Does the fisheries sector need a big reform? In a word, yes.

 

Fisheries sector in India grows at more than six per cent per annum. India is third largest fish producing nation in the world and second largest in aquaculture production. Its contribution to agricultural GDP is significant. It has huge potential for expansion.

 

However, like other sub-sectors of agriculture, the socio-economic conditions of large scale fishermen or fish farmers are poor. They are facing the daunting challenges of ecological sustainability. There is a large scale decline in stock of some fish species. Market linkage for the fish farmers is also poor in the country.

 

The sector is mistakenly considered male dominated, ignoring the contribution of female workers. Whereas women’s contribution in the fish supply chain is fairly substantial, but largely invisible.

 

Apart from this, there is virtually no insurance coverage for this poor fish farmers or fishermen. A recent study by CMFRI reveals insurance facility in fisheries sector, as compared to other agriculture sub-sectors, is underutilized in the country. Insurance coverage of income risks due to decline in fish stocks, price risks due to price fluctuation, damage of sea cages, loss of fish crops and damage to farm structure are not reported.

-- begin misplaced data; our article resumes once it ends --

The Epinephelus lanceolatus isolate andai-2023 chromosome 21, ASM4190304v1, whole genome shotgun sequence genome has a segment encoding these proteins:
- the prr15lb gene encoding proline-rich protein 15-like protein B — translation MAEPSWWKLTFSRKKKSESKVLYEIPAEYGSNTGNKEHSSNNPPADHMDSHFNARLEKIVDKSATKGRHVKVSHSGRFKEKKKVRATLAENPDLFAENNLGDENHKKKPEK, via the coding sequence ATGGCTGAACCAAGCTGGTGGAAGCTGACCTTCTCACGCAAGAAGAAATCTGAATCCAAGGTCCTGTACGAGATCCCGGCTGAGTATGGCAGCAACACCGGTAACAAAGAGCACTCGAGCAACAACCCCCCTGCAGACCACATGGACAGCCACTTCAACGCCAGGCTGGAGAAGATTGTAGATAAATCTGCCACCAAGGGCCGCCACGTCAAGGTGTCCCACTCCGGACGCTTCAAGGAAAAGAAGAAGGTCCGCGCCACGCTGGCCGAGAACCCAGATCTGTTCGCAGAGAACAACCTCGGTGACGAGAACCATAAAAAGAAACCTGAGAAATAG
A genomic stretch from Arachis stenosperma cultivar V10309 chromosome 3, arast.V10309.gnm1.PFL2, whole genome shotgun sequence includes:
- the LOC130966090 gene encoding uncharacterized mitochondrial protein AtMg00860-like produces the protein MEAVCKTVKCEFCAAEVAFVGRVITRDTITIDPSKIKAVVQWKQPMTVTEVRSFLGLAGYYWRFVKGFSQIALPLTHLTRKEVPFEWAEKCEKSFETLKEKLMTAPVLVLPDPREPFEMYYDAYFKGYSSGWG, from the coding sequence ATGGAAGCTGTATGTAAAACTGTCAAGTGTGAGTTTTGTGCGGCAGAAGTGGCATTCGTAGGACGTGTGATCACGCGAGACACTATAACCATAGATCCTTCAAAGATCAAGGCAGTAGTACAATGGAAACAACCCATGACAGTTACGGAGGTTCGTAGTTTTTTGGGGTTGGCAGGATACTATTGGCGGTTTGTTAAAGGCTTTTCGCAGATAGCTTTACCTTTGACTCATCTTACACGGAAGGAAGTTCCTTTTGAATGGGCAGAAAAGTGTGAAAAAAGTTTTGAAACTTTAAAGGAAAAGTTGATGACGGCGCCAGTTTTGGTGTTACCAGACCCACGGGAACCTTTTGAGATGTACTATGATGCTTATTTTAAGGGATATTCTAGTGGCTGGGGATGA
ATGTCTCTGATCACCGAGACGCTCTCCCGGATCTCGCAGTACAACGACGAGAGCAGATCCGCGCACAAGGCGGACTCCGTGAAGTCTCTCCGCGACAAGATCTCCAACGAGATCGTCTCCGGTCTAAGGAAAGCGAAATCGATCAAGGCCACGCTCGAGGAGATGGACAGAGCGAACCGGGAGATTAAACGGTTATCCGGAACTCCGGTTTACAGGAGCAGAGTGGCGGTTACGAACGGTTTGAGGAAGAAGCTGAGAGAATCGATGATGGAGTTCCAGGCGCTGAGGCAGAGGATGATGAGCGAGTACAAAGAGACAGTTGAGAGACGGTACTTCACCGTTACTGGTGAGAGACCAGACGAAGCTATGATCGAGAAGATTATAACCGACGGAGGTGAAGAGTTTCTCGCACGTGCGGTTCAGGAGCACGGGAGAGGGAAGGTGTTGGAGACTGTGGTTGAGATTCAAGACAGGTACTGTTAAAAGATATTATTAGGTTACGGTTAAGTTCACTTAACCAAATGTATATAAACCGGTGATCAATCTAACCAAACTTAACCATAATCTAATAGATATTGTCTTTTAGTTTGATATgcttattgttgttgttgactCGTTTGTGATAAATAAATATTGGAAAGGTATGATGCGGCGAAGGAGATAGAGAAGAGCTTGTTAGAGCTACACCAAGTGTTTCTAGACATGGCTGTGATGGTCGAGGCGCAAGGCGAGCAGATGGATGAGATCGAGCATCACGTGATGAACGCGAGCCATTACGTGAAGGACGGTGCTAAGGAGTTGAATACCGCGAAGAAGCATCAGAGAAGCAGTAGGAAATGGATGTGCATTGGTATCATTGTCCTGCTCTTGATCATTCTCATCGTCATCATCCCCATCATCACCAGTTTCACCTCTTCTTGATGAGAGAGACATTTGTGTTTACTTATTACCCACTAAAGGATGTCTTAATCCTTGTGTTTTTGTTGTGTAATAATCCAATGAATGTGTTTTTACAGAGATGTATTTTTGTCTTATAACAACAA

The state of Kerala which has a big stake in fisheries sector had recently demanded the Centre to create a separate ministry for fisheries, include fisheries in the concurrent list and prescribe minimum standard for fishing vessels. It also urged for a decentralized management of fisheries, a nation-wide ban on juvenile fishing and extension of the State’s territorial jurisdiction from 12 to 36 nautical miles.

 

Though the central government has initiated policy reforms by notifying the National Policy on Marine Fisheries 2017 and recommended a major push for private investments in deep-sea fishing, it has elicited criticism from some quarters, especially from fishermen communities, for allowing back door entry for foreign players. However, the policy seeks to encourage entrepreneurship development, private investment and public private partnership in the marine fisheries sector.

 

Keeping the above factors in mind, it is required to have a major policy overhaul in the fisheries sector. The Centre in consultation with other states needs to initiate big reform measures for a long term and sustainable growth of fisheries sector, including marine and inland fisheries. Like other sectors, women participation in fish supply chain could be greatly enhanced with suitable assistance. Technologies and innovations developed by research institutes like ICAR-CIFT should be promoted for sustainable fishing.